Electrical equipment such as hair dryers or razors should be used away from any water source.
Secure televisions, computers or other things that could fall off tables.
Have a way to call for help if you are alone. Look into alarm systems, medic alerts and other safety devices!
Ways of preventing injury from seizures during sleep include:
Remove sharp or potentially dangerous objects from near the bed.
If there's a danger of falling out of bed, try sleeping on a futon, other low bed, or put a mattress on the floor. Pads can also be placed on the floor next to the bed.
Limit the number of pillows used so they don't get in the way at night.
Avoid sleeping on your stomach.
Share a bedroom or have someone nearby who can help if a seizure occurs.
Some people place a monitor in the room so a person can hear if a seizure occurs at night.
Look into seizure alert or detection devices. They may be able to detect when a seizure occurs and alert someone, or call for help.
Smart Monitor is one that can detect repeated shaking during a seizure and may help people with tonic clonic seizures.
Others are being developed so stay tuned.
Epilepsy & Workplace:
When looking at safety in the workplace, a number of factors should be considered such as:
The type of job - Some jobs may pose greater risks or not be right for a person with seizures. Does it involve driving, working around dangerous machinery, flying?
Risks in the environment- Does the work require climbing? Is the area safe if a person were to have a seizure?
Work hours - Some work schedules may increase the likelihood of someone having a seizure, such as frequently changing shifts or night hours resulting in sleep deprivation.
Availability of seizure first aid - Are people available to help if the person needs it or does he work alone? Do people know how to provide appropriate help?
Employer and employee attitudes and behaviors - What are the attitudes and reactions of people in the workplace? Are they supportive and understanding?
Need for disclosure about seizures - Does the employer need to know about your seizures? If seizures are well-controlled and don't affect the ability to do the work, people should think carefully about disclosing information about epilepsy or any health condition.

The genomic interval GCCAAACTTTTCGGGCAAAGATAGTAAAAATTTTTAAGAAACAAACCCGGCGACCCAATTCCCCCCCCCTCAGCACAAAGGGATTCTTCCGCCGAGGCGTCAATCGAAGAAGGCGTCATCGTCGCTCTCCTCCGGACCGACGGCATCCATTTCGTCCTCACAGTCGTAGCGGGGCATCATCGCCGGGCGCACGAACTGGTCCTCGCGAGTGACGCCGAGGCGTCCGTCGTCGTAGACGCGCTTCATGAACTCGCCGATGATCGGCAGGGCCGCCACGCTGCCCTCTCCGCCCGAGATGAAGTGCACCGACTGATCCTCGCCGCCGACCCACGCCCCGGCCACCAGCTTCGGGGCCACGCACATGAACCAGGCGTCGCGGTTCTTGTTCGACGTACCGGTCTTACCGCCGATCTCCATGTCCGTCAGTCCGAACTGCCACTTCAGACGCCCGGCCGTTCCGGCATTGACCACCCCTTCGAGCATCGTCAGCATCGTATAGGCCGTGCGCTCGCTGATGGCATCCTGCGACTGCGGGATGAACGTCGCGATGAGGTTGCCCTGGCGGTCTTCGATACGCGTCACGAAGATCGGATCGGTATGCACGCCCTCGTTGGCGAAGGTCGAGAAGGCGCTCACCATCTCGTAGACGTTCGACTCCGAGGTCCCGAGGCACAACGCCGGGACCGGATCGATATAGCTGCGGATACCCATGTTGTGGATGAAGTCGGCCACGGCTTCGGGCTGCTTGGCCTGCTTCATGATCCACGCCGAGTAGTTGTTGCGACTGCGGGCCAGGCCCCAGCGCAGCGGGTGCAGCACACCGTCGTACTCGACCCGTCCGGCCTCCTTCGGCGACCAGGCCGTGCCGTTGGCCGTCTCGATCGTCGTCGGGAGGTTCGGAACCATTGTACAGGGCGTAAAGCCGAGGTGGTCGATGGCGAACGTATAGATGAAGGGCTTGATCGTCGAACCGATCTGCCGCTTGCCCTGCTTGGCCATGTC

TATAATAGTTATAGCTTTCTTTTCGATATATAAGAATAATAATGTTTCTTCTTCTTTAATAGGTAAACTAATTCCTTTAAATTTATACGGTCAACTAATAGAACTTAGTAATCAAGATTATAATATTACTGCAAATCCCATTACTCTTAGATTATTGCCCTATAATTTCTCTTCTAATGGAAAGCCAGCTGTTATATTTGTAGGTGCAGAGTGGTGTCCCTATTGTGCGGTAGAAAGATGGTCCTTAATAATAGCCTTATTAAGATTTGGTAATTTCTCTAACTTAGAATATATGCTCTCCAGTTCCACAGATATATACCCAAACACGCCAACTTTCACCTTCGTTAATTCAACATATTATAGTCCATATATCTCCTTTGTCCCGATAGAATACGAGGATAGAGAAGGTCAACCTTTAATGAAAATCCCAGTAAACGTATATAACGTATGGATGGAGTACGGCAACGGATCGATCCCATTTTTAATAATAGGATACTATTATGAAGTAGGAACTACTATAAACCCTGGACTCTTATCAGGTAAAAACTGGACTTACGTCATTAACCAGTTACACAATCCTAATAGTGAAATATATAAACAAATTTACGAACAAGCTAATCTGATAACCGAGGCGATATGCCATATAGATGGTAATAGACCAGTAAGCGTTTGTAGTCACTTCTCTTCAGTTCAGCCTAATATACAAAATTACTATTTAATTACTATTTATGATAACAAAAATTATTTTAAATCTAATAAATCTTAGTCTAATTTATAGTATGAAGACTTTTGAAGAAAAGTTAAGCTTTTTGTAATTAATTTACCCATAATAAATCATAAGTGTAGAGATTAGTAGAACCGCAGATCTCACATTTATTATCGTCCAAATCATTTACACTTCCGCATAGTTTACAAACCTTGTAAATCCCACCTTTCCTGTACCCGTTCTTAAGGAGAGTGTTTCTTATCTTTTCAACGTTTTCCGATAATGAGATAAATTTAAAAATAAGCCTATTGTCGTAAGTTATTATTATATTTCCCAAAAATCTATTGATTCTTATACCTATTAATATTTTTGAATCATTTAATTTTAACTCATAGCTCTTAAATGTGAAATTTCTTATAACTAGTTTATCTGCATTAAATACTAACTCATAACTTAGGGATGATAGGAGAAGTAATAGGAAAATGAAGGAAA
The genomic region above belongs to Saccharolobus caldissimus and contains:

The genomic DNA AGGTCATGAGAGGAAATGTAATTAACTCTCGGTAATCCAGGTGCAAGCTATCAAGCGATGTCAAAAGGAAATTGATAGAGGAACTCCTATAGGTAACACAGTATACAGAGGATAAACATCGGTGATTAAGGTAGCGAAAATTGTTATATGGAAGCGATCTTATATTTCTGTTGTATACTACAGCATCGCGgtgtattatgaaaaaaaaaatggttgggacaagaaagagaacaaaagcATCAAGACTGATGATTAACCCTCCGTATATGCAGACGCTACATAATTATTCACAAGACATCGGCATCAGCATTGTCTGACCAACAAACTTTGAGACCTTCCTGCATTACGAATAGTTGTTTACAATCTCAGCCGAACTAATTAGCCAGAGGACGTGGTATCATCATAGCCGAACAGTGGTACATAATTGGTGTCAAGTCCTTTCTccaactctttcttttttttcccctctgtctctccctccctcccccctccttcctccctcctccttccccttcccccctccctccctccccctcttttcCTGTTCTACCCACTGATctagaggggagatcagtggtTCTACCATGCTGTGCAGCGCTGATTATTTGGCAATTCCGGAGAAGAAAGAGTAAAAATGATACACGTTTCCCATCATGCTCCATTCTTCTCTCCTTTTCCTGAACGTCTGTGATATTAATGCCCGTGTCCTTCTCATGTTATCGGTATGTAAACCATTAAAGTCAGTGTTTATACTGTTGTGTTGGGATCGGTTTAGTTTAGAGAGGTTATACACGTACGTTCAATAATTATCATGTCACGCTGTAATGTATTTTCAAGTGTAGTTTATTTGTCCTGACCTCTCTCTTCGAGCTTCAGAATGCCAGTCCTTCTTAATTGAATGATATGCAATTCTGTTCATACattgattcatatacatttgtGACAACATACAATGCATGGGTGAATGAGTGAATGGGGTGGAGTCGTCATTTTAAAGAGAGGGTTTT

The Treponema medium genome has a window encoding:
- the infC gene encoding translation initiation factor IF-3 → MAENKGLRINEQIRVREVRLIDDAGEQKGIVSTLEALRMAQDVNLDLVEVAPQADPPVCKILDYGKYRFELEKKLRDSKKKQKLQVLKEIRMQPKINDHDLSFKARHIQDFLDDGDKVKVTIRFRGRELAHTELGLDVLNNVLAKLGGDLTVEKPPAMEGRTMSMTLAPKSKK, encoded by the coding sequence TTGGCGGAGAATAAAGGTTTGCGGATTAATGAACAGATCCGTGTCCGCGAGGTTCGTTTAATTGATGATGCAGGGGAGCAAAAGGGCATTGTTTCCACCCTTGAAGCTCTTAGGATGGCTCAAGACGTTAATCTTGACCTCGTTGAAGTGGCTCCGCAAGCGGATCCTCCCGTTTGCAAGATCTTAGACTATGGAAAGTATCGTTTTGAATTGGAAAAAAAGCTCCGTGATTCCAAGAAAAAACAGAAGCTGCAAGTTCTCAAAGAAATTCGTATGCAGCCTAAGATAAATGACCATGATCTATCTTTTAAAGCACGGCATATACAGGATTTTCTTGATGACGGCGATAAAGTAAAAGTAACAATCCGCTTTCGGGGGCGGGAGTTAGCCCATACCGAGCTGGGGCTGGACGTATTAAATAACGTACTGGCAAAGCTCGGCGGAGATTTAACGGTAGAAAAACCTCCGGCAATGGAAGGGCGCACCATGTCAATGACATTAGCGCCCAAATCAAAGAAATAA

Diet for Epilepsy Treatment: When a child with epilepsy hasn't responded to two anti-seizure medications and isn't a candidate for epilepsy surgery, there's a third option to consider - a ketogenic diet.
It's based on a ratio of fat to carbohydrates and proteins.
A normal diet contains a 0.3:1 fat-to-carb and protein ratio, but the classical ketogenic diet is based on a 3 or 4:1 ratio.
The diet maintains a stable, low-normal level of glucose and higher levels of ketones (derived from fat metabolism) in the body, forcing the brain to draw its energy from fat instead of sugar.
1. Don't try it on your own. Children who may benefit from this diet need to be carefully chosen. The ketogenic diet may not be safe in children with certain rare metabolic disorders. Children beginning the ketogenic diet are admitted to the hospital and frequently undergo a period of fasting. The child's glucose levels are closely monitored as the diet is gradually introduced.
2. Implementing the diet: not easy, but doable. Strict compliance is needed for best results.
3. Have realistic expectations. The ketogenic diet is not a cure for epilepsy.Though reduction in seizures is common, sustained complete freedom from seizures occurs only rarely.
4. Other benefits may occur. Many parents will observe that their child is more alert and active while on the diet. They may continue with the diet for that reason even if there's no reduction in seizures.
Ketogenic Diet Plan Indian Version - Phases
Phase I: The pre-counseling period & investigations:
Patient's history about the type and frequency of seizures is recorded, previous treatments and ongoing medications are evaluated clinically. Depending on these, the patient is selected to be a candidate for the ketogenic diet.After this, patient is kept on a carbohydrate wash-out diet for a period of 2-3 days as against the standard method of fasting. The patient is advised with a diet very low in carbohydrates with normal proteins and fats are increased gradually in the diet.
Phase II: Initiating the Diet
Normally, ketogenic diet is initiated with fasting. The aim of the fasting is to bring patient into 4 ketosis level. This usually takes 24-48 hrs. It is the most crucial period.
Phase III: Fine-tuning
This is the most important phase of the diet treatment. This varies with patients with an average period of 4-6 weeks. Patients come for a regular follow-up with the physician and dietician. During this period, calories and ratio of the diet are adjusted in order to maintain 4 level of ketones throughout the day.
Changes in medicine are made as per the progress of the patient and seizure control. Following successful implementation of the diet and seizure control, the patient is slowly weaned off medication.